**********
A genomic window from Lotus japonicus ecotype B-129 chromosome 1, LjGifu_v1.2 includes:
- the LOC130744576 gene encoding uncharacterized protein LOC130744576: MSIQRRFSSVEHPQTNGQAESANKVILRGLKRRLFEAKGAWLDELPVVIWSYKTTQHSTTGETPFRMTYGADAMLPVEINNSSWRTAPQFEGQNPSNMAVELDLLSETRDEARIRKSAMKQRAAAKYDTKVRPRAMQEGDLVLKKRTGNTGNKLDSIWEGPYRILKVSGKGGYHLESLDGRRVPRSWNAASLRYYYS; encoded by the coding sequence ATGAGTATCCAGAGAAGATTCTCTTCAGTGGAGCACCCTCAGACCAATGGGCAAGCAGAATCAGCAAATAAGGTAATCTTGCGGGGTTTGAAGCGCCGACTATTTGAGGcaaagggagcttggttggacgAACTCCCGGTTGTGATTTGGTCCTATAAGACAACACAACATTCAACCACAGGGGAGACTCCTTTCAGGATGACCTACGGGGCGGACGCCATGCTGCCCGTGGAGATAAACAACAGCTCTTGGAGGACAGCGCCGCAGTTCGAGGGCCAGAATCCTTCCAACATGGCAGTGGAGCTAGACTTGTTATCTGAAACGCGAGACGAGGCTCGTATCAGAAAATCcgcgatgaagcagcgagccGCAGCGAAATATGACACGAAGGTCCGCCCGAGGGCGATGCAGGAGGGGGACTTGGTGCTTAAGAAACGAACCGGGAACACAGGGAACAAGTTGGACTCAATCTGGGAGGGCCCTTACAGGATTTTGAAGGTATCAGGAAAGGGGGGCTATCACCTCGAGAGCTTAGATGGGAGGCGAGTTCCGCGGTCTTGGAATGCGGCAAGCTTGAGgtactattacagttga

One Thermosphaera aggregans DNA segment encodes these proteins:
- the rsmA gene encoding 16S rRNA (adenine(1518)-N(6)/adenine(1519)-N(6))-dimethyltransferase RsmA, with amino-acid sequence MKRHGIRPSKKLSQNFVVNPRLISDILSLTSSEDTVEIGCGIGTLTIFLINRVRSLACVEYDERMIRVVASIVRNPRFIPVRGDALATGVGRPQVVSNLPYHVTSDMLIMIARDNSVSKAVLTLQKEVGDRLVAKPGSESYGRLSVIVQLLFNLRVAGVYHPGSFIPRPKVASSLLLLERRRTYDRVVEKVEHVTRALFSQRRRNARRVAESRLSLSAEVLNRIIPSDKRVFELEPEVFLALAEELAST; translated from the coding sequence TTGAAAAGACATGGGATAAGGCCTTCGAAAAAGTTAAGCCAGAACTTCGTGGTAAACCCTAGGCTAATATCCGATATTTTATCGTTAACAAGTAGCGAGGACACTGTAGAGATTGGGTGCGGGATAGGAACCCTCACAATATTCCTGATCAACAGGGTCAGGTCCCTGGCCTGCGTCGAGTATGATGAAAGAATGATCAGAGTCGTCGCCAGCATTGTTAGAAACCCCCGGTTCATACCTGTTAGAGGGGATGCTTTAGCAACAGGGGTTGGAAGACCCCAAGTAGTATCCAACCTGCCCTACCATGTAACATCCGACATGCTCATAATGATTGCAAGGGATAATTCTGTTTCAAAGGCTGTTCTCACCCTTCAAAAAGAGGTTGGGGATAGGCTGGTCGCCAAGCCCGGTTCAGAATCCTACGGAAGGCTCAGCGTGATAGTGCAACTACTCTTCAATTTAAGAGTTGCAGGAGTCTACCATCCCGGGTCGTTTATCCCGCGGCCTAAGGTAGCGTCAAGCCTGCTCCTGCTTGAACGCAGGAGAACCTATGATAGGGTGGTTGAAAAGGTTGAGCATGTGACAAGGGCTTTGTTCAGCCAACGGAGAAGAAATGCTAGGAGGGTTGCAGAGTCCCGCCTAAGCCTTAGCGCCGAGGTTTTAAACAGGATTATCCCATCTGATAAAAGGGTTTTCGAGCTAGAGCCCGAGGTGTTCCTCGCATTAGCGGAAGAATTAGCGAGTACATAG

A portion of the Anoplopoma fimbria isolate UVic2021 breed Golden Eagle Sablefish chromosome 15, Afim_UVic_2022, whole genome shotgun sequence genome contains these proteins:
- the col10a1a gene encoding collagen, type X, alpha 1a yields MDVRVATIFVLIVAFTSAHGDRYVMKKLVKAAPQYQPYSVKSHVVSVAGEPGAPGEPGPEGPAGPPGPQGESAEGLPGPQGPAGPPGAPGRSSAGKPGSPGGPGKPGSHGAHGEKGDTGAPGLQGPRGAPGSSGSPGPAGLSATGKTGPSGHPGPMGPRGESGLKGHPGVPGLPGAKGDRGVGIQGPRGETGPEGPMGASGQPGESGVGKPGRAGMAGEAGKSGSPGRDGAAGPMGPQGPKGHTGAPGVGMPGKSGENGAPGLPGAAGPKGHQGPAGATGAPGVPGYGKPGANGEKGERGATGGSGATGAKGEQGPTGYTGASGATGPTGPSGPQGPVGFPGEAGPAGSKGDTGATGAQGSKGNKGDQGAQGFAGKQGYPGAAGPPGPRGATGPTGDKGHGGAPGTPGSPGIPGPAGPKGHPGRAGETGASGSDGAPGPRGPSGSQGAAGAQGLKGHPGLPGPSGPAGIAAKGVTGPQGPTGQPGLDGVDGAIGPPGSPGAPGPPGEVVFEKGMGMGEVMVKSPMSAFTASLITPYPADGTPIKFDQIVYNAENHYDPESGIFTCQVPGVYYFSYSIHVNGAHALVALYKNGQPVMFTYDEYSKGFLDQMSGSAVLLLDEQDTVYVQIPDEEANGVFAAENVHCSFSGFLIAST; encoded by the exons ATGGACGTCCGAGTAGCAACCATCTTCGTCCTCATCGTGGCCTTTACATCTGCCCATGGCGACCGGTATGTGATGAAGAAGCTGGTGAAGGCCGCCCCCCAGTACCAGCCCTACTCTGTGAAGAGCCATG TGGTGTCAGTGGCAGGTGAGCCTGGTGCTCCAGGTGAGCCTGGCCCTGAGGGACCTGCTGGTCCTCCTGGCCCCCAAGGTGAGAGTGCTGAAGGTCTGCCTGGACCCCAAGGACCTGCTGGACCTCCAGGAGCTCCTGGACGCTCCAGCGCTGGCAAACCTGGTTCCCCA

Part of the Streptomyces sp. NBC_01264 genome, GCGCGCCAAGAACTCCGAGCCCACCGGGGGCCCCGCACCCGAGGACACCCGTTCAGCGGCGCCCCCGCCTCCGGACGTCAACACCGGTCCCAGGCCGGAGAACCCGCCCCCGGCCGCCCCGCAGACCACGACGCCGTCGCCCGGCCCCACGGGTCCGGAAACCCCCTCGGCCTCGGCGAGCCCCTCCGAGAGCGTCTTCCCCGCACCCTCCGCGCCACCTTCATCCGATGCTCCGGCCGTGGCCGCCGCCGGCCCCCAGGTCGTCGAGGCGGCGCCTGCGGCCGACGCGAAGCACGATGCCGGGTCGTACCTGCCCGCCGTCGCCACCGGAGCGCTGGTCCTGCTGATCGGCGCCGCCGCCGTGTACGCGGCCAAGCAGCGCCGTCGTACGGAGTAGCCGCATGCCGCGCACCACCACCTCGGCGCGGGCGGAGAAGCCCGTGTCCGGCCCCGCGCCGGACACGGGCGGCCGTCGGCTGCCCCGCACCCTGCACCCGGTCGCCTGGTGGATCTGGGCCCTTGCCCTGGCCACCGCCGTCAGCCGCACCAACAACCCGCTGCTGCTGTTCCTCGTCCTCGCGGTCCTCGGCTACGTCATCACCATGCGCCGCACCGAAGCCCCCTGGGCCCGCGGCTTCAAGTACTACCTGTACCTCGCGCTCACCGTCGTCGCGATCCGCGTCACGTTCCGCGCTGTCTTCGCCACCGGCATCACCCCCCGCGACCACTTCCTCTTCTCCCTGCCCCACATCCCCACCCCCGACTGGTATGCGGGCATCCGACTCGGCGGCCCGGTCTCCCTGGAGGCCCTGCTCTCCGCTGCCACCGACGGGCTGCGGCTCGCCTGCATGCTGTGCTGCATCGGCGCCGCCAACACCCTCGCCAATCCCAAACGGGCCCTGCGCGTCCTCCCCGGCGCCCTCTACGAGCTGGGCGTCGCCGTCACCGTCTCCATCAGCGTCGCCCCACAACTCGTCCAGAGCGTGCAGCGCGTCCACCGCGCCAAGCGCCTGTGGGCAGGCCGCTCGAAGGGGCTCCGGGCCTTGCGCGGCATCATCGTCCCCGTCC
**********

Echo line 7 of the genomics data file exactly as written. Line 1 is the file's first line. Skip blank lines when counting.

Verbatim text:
Part of the Streptomyces sp. NBC_01264 genome, GCGCGCCAAGAACTCCGAGCCCACCGGGGGCCCCGCACCCGAGGACACCCGTTCAGCGGCGCCCCCGCCTCCGGACGTCAACACCGGTCCCAGGCCGGAGAACCCGCCCCCGGCCGCCCCGCAGACCACGACGCCGTCGCCCGGCCCCACGGGTCCGGAAACCCCCTCGGCCTCGGCGAGCCCCTCCGAGAGCGTCTTCCCCGCACCCTCCGCGCCACCTTCATCCGATGCTCCGGCCGTGGCCGCCGCCGGCCCCCAGGTCGTCGAGGCGGCGCCTGCGGCCGACGCGAAGCACGATGCCGGGTCGTACCTGCCCGCCGTCGCCACCGGAGCGCTGGTCCTGCTGATCGGCGCCGCCGCCGTGTACGCGGCCAAGCAGCGCCGTCGTACGGAGTAGCCGCATGCCGCGCACCACCACCTCGGCGCGGGCGGAGAAGCCCGTGTCCGGCCCCGCGCCGGACACGGGCGGCCGTCGGCTGCCCCGCACCCTGCACCCGGTCGCCTGGTGGATCTGGGCCCTTGCCCTGGCCACCGCCGTCAGCCGCACCAACAACCCGCTGCTGCTGTTCCTCGTCCTCGCGGTCCTCGGCTACGTCATCACCATGCGCCGCACCGAAGCCCCCTGGGCCCGCGGCTTCAAGTACTACCTGTACCTCGCGCTCACCGTCGTCGCGATCCGCGTCACGTTCCGCGCTGTCTTCGCCACCGGCATCACCCCCCGCGACCACTTCCTCTTCTCCCTGCCCCACATCCCCACCCCCGACTGGTATGCGGGCATCCGACTCGGCGGCCCGGTCTCCCTGGAGGCCCTGCTCTCCGCTGCCACCGACGGGCTGCGGCTCGCCTGCATGCTGTGCTGCATCGGCGCCGCCAACACCCTCGCCAATCCCAAACGGGCCCTGCGCGTCCTCCCCGGCGCCCTCTACGAGCTGGGCGTCGCCGTCACCGTCTCCATCAGCGTCGCCCCACAACTCGTCCAGAGCGTGCAGCGCGTCCACCGCGCCAAGCGCCTGTGGGCAGGCCGCTCGAAGGGGCTCCGGGCCTTGCGCGGCATCATCGTCCCCGTCC